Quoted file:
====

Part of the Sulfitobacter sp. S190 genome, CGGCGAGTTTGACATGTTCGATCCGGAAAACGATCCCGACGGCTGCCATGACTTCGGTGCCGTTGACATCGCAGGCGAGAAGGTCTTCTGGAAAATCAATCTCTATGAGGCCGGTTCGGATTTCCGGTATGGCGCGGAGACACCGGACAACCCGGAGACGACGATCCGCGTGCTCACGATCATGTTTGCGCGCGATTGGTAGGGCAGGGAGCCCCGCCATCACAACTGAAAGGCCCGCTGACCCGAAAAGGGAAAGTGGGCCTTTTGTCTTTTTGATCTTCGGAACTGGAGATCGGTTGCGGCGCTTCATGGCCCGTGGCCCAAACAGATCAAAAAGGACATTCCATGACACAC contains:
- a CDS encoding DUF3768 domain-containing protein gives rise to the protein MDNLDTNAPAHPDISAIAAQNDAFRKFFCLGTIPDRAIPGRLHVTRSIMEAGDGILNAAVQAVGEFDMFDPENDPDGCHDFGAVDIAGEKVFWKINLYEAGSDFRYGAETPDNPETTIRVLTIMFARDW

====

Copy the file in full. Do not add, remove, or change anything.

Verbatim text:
Part of the Sulfitobacter sp. S190 genome, CGGCGAGTTTGACATGTTCGATCCGGAAAACGATCCCGACGGCTGCCATGACTTCGGTGCCGTTGACATCGCAGGCGAGAAGGTCTTCTGGAAAATCAATCTCTATGAGGCCGGTTCGGATTTCCGGTATGGCGCGGAGACACCGGACAACCCGGAGACGACGATCCGCGTGCTCACGATCATGTTTGCGCGCGATTGGTAGGGCAGGGAGCCCCGCCATCACAACTGAAAGGCCCGCTGACCCGAAAAGGGAAAGTGGGCCTTTTGTCTTTTTGATCTTCGGAACTGGAGATCGGTTGCGGCGCTTCATGGCCCGTGGCCCAAACAGATCAAAAAGGACATTCCATGACACAC contains:
- a CDS encoding DUF3768 domain-containing protein gives rise to the protein MDNLDTNAPAHPDISAIAAQNDAFRKFFCLGTIPDRAIPGRLHVTRSIMEAGDGILNAAVQAVGEFDMFDPENDPDGCHDFGAVDIAGEKVFWKINLYEAGSDFRYGAETPDNPETTIRVLTIMFARDW